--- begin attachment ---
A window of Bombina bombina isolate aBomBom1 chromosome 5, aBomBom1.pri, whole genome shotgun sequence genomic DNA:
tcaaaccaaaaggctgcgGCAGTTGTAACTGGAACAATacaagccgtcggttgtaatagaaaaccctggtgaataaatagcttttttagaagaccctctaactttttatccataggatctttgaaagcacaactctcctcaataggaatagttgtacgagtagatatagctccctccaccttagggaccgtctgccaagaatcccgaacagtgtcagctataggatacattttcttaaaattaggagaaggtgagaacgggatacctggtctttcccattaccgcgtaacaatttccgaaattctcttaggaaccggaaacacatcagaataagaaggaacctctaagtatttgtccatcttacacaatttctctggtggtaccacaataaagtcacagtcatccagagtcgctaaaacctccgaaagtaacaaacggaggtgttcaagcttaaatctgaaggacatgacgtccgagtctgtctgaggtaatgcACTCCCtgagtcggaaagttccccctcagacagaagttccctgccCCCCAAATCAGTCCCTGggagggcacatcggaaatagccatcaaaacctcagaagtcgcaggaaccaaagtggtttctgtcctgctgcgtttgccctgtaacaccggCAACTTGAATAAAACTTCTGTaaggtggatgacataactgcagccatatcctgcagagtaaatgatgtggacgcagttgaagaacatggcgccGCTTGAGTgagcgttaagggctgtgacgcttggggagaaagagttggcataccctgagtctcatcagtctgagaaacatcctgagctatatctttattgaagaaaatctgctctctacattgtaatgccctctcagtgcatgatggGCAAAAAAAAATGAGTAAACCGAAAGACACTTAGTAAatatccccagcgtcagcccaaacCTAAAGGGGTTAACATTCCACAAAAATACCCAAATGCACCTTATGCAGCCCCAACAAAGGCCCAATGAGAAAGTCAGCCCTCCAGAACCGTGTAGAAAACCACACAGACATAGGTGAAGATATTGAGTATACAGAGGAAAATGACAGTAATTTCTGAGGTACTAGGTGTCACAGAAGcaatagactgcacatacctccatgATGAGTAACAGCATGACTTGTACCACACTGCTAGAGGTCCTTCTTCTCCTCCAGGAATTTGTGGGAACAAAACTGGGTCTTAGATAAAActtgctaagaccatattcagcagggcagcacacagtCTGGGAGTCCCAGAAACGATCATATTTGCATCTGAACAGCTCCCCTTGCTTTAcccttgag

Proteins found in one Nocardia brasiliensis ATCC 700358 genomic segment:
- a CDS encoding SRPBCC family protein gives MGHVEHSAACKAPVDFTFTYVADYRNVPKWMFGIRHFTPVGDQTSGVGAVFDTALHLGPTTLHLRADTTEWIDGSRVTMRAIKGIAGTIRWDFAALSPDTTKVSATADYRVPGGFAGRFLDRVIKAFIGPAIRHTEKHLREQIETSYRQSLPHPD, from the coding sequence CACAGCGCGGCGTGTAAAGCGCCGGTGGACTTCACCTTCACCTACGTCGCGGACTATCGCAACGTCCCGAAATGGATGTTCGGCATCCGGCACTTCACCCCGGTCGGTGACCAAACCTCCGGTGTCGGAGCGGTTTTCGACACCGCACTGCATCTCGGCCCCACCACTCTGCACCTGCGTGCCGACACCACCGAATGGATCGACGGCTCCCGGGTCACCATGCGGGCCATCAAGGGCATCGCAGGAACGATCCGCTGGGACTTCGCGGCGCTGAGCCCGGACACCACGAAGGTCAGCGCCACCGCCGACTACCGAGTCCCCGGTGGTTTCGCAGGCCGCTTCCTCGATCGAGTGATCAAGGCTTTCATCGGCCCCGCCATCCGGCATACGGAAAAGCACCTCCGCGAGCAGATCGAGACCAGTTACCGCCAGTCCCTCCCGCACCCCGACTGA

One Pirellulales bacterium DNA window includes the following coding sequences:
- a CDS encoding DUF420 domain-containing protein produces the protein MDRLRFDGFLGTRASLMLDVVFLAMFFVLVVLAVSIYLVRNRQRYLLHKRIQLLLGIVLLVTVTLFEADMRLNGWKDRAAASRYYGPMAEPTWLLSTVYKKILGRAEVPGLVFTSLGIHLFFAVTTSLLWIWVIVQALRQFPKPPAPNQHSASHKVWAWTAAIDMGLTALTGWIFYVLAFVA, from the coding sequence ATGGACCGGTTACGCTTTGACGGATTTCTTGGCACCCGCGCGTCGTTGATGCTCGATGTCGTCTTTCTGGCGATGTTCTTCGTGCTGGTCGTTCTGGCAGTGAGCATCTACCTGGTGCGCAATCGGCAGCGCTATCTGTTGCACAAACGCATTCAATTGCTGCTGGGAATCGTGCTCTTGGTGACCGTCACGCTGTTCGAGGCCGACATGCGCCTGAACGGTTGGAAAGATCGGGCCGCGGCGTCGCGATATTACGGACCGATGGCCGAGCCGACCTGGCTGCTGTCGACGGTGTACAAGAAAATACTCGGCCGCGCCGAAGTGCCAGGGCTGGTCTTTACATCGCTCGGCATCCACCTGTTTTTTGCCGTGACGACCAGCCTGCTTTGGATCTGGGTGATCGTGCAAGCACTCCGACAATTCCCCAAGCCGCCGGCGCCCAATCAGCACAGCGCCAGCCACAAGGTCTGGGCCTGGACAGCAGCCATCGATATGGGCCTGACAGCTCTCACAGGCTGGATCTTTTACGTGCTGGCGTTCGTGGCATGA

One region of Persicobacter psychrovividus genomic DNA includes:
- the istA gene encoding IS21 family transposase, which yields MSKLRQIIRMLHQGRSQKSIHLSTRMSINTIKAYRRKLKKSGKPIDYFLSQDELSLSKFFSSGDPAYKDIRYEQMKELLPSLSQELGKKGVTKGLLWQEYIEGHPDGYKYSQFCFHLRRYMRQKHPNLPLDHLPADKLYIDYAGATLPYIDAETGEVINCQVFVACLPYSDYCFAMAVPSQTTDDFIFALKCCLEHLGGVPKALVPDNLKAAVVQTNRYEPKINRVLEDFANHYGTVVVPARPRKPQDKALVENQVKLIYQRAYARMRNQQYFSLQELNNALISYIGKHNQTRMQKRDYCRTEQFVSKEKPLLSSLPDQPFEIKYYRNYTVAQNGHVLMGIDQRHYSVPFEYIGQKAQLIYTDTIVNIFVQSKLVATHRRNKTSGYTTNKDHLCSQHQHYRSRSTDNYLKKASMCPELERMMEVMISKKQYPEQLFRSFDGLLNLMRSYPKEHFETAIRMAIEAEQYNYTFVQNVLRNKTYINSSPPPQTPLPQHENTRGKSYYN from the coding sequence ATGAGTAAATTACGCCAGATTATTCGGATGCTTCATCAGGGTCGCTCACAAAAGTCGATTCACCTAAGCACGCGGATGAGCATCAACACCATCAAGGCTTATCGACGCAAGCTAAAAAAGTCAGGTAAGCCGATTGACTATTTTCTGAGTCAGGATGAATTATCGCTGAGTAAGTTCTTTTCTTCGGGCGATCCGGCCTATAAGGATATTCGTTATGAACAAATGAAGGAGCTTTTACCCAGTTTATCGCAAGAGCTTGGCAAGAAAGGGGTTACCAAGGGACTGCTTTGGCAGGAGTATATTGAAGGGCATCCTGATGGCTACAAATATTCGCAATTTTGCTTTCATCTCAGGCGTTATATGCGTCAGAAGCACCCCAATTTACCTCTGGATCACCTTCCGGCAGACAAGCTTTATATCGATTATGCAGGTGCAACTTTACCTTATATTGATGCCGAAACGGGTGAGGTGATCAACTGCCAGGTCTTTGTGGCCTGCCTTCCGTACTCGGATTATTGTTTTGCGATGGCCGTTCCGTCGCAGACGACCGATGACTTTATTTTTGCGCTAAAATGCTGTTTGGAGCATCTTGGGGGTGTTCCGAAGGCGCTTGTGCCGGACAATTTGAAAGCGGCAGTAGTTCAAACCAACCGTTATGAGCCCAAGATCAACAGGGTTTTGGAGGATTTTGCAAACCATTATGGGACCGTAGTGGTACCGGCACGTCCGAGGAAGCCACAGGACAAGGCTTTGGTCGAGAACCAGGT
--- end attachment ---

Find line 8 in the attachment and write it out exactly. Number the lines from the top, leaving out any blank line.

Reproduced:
- the istA gene encoding IS21 family transposase, which yields MSKLRQIIRMLHQGRSQKSIHLSTRMSINTIKAYRRKLKKSGKPIDYFLSQDELSLSKFFSSGDPAYKDIRYEQMKELLPSLSQELGKKGVTKGLLWQEYIEGHPDGYKYSQFCFHLRRYMRQKHPNLPLDHLPADKLYIDYAGATLPYIDAETGEVINCQVFVACLPYSDYCFAMAVPSQTTDDFIFALKCCLEHLGGVPKALVPDNLKAAVVQTNRYEPKINRVLEDFANHYGTVVVPARPRKPQDKALVENQVKLIYQRAYARMRNQQYFSLQELNNALISYIGKHNQTRMQKRDYCRTEQFVSKEKPLLSSLPDQPFEIKYYRNYTVAQNGHVLMGIDQRHYSVPFEYIGQKAQLIYTDTIVNIFVQSKLVATHRRNKTSGYTTNKDHLCSQHQHYRSRSTDNYLKKASMCPELERMMEVMISKKQYPEQLFRSFDGLLNLMRSYPKEHFETAIRMAIEAEQYNYTFVQNVLRNKTYINSSPPPQTPLPQHENTRGKSYYN from the coding sequence ATGAGTAAATTACGCCAGATTATTCGGATGCTTCATCAGGGTCGCTCACAAAAGTCGATTCACCTAAGCACGCGGATGAGCATCAACACCATCAAGGCTTATCGACGCAAGCTAAAAAAGTCAGGTAAGCCGATTGACTATTTTCTGAGTCAGGATGAATTATCGCTGAGTAAGTTCTTTTCTTCGGGCGATCCGGCCTATAAGGATATTCGTTATGAACAAATGAAGGAGCTTTTACCCAGTTTATCGCAAGAGCTTGGCAAGAAAGGGGTTACCAAGGGACTGCTTTGGCAGGAGTATATTGAAGGGCATCCTGATGGCTACAAATATTCGCAATTTTGCTTTCATCTCAGGCGTTATATGCGTCAGAAGCACCCCAATTTACCTCTGGATCACCTTCCGGCAGACAAGCTTTATATCGATTATGCAGGTGCAACTTTACCTTATATTGATGCCGAAACGGGTGAGGTGATCAACTGCCAGGTCTTTGTGGCCTGCCTTCCGTACTCGGATTATTGTTTTGCGATGGCCGTTCCGTCGCAGACGACCGATGACTTTATTTTTGCGCTAAAATGCTGTTTGGAGCATCTTGGGGGTGTTCCGAAGGCGCTTGTGCCGGACAATTTGAAAGCGGCAGTAGTTCAAACCAACCGTTATGAGCCCAAGATCAACAGGGTTTTGGAGGATTTTGCAAACCATTATGGGACCGTAGTGGTACCGGCACGTCCGAGGAAGCCACAGGACAAGGCTTTGGTCGAGAACCAGGT